Poet Nathaniel Mackey to Visit South


Posted on October 26, 2016 by Alice Jackson
Alice Jackson


Nathaniel Mackey, the Reynolds Price Professor of Creative Writing at Duke University, will speak Nov. 1 at 4 p.m. at South's Archaeology Museum. The event will be free and open to the public.  data-lightbox='featured'
Nathaniel Mackey, the Reynolds Price Professor of Creative Writing at Duke University, will speak Nov. 1 at 4 p.m. at South's Archaeology Museum. The event will be free and open to the public.

One of America’s greatest living poets will speak at the University of South Alabama on Tuesday, Nov. 1, in an appearance sponsored by USA’s Stokes Center for Creative Writing.

Nathaniel Mackey, a leading African-American poet, writer and scholar as well as the Reynolds Price Professor of Creative Writing at Duke University, will speak at 4 p.m. in the University’s Archaeology Museum. The event will be free and open to the public.

Dr. Nicholas Sturm, visiting assistant professor of creative writing, said Mackey’s visit “promises to be a highlight for the entire University.”

“As a leading poet and theorist of 20th century avant-garde poetics and the black radical traditions in literature and music, Dr. Mackey’s visit and reading will be a spectacular opportunity to engage with a National Book Award-winning writer and scholar,” Sturm said. “Dr. Mackey’s reading will be a truly interdisciplinary event that will speak to a range of communities at South, including students and scholars of the visual arts, music, theater, history and anyone interested in creative writing.”

Critics have described Mackey’s poetry as combining African mythology, African-American musical traditions and modernistic poetic. His several ongoing serial projects explore the relationship of poetry and historical memory as well as the ritual power of poetry and song.

Mackey has received some of the most prestigious awards and honors in American letters, including Yale University’s Bollingen Prize for American Poetry, 2015; the Ruth Lilly Poetry Prize from the Poetry Foundation, 2014; a Guggenheim Fellowship, 2010; the Stephen Henderson Award from the African American Literature and Culture Society, 2008; the Roy Harvey Pearce/Archive for New Poetry Prize, 2007; an Artist’s Grant from the Foundation for Contemporary Arts, 2007; the National Book Award in poetry for “Splay Anthem,” 2006; election to the Board of Chancellors of the Academy of American Poets, 2001; and selection of  “Eroding Witness” for publication in the National Poetry Series.

The Miami, Fla., native has authored 10 chapbooks of poetry: “Four for Trane,” “Septet for the End of Time,” “Outlantish,” “Song of the Andoumboulou: 18-20,” “Four for Glenn,” “Anuncio’s Last Love Song,” “Outer Pradesh,” “Moment’s Omen,” “School of Oud,” and “Lay Ghost.” He has written six books of poetry, including “Eroding Witness,” “School of Udhra,” “Whatsaid Serif,” “Splay Anthem,” “Nod House,” and “Blue Fasa.”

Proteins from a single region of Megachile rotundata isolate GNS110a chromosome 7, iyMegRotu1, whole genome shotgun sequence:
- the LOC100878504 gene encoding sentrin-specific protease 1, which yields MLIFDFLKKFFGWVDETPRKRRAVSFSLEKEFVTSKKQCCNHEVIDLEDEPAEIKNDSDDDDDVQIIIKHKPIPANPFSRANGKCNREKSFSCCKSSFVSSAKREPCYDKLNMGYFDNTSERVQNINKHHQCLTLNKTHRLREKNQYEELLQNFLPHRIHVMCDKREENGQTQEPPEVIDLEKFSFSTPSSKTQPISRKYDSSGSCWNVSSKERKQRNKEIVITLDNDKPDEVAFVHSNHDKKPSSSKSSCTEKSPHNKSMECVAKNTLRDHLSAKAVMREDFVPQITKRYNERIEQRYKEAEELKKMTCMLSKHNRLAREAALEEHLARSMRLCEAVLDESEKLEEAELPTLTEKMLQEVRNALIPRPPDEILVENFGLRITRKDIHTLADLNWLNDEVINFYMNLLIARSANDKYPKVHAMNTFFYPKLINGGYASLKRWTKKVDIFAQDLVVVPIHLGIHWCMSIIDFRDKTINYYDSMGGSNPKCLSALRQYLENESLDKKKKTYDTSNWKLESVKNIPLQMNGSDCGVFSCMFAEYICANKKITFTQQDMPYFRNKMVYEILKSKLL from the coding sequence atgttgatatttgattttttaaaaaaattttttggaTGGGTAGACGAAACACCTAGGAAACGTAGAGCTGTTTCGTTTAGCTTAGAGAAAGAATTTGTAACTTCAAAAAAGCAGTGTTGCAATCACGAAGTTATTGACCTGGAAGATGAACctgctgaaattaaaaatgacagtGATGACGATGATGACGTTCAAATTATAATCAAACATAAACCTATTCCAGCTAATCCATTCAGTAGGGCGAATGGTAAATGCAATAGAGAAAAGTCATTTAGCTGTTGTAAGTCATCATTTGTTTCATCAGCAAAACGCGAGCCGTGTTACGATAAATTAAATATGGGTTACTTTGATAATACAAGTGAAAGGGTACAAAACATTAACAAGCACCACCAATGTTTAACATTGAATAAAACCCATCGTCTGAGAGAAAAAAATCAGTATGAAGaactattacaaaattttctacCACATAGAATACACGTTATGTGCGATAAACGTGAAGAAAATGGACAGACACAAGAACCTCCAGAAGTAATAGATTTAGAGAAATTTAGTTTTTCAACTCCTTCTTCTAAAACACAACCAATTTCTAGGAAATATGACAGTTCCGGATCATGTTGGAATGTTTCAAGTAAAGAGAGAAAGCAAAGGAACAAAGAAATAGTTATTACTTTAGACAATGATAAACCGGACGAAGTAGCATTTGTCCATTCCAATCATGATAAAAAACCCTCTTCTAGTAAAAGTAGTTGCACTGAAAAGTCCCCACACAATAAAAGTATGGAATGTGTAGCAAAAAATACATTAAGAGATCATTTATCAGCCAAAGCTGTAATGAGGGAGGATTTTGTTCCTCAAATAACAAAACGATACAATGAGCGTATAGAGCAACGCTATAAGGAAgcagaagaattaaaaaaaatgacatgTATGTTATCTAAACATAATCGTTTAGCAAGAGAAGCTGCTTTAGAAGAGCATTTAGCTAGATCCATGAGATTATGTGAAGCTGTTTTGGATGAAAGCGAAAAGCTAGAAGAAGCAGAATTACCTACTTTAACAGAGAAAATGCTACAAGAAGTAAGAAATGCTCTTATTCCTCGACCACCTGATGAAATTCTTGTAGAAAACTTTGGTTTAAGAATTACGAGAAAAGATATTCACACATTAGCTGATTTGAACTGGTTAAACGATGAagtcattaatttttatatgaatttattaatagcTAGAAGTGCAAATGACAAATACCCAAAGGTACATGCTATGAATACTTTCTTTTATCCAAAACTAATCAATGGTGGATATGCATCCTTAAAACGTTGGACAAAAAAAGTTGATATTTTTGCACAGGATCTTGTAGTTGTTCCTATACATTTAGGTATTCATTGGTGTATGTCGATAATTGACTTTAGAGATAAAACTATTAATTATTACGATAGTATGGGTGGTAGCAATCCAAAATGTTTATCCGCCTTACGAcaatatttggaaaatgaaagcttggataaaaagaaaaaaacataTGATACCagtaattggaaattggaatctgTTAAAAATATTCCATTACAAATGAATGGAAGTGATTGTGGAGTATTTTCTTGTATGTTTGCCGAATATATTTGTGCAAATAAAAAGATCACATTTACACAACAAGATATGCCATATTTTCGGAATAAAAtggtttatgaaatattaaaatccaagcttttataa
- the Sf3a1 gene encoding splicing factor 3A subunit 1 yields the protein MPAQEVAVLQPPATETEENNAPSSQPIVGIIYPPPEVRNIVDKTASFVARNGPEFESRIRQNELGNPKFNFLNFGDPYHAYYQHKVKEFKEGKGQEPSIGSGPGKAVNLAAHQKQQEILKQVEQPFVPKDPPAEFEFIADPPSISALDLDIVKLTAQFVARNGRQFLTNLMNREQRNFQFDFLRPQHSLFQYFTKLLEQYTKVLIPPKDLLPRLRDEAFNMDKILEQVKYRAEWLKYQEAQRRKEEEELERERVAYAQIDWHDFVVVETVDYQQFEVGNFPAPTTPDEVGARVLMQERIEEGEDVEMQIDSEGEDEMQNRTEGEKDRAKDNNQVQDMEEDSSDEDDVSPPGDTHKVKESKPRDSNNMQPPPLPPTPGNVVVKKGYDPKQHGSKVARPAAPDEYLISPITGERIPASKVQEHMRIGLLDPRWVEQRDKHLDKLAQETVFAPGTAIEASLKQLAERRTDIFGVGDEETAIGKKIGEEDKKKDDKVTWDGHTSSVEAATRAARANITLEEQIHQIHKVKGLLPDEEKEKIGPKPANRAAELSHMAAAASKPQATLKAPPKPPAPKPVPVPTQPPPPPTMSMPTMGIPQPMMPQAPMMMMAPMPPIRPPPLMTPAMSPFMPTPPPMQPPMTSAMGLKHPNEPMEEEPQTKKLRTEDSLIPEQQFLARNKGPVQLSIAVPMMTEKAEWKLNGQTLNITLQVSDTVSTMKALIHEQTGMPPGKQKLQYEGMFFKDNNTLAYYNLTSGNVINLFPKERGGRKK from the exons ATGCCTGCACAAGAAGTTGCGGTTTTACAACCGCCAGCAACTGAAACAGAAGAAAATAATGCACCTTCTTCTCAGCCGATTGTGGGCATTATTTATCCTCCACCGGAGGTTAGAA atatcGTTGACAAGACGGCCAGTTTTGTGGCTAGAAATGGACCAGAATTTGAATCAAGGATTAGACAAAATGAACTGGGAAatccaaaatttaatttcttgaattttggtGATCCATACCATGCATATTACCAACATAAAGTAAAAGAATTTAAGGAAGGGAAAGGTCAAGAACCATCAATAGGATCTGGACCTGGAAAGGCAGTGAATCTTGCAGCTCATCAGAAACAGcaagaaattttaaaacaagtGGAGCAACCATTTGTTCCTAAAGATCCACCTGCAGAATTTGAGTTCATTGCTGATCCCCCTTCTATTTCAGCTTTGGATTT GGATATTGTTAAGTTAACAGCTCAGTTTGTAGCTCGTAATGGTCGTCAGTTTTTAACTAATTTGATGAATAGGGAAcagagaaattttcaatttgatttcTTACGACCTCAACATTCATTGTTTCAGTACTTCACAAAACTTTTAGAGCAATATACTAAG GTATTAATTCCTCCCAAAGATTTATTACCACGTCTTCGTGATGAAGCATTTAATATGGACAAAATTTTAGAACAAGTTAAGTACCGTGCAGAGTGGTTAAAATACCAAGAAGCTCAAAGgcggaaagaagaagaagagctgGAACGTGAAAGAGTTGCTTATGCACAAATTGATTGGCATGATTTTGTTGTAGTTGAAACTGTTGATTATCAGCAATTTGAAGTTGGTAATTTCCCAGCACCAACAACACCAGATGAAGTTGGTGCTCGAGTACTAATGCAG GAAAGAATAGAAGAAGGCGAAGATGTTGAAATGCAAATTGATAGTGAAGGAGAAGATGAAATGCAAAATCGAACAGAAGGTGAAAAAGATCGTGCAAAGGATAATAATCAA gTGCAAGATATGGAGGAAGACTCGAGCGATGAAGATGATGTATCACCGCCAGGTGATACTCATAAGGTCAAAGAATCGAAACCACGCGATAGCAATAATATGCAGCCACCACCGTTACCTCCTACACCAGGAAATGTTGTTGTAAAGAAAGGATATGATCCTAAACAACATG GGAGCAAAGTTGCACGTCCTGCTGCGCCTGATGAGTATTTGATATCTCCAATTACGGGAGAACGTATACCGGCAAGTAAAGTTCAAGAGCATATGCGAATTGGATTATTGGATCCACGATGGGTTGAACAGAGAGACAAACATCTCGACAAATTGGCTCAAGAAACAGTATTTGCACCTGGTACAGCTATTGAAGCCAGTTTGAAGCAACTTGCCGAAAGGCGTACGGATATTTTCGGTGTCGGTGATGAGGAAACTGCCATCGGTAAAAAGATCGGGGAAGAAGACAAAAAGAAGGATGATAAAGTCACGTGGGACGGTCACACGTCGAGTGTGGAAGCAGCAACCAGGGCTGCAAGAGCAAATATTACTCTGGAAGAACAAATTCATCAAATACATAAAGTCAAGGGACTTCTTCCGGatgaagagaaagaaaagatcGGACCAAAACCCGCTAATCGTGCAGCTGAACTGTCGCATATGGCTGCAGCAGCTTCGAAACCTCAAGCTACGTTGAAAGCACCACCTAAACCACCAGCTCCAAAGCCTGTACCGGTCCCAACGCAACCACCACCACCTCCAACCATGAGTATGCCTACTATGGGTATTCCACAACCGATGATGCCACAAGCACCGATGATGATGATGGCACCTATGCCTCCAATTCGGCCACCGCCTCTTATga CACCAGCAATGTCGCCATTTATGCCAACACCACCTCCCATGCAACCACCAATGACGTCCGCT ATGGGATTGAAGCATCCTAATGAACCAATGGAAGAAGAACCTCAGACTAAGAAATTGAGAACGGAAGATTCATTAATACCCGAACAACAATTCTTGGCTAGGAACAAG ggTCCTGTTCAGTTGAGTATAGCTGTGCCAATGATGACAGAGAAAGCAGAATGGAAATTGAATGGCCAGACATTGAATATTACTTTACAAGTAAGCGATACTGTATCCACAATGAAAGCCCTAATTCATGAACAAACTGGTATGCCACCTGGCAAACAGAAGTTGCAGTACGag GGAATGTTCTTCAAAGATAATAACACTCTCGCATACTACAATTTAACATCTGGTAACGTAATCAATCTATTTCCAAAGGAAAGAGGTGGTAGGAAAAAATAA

Mackey’s work also includes an ongoing prose work, “From a Broken Bottle Traces of Perfume Still Emanante,” of which four volumes have been published: “”Bedouin Hornbook,” “Djbot Baghostus’s Run,” “Atet A.D.” and “Bass Cathedral.” The first three of these have been published together as “From a Broken Bottle Traces of Perfume Still Emanate: Volumes 1-3,” and the fifth, “Late Arcade,” will be published by New Directions Press in 2017.

He is also the author of an influential book of literary theory, “Discrepant Engagement: Dissonance, Cross-Culturality, and Experimental Writing,” and more recently of “Paracritical Hinge: Essays, Talks, Notes, Interviews.”

Mackey is the long-time editor of the avant-garde literary journal “Hambone,” and co-editor of the anthology “Moment’s Notice: Jazz in Poetry and Prose.”

He grew up from age 4 in California. He earned his doctorate in English from Stanford University in 1975 and a bachelor of arts from Princeton University in 1969. He previously taught at the University of Wisconsin, Madison, the University of Southern California and the University of California, Santa Cruz.

The Stokes Center enhances the English department’s offerings in creative writing by sponsoring readings, lectures, forums, community projects and other events. It also supports students through its undergraduate and graduate awards in poetry, fiction and creative nonfiction. The Stokes Center is committed to fostering a vibrant writers’ community in Southern Alabama, one that not only showcases both local and national talent, but also provides a meeting place for writers from around the world.


Share on Social Media

Archive Search

Latest University News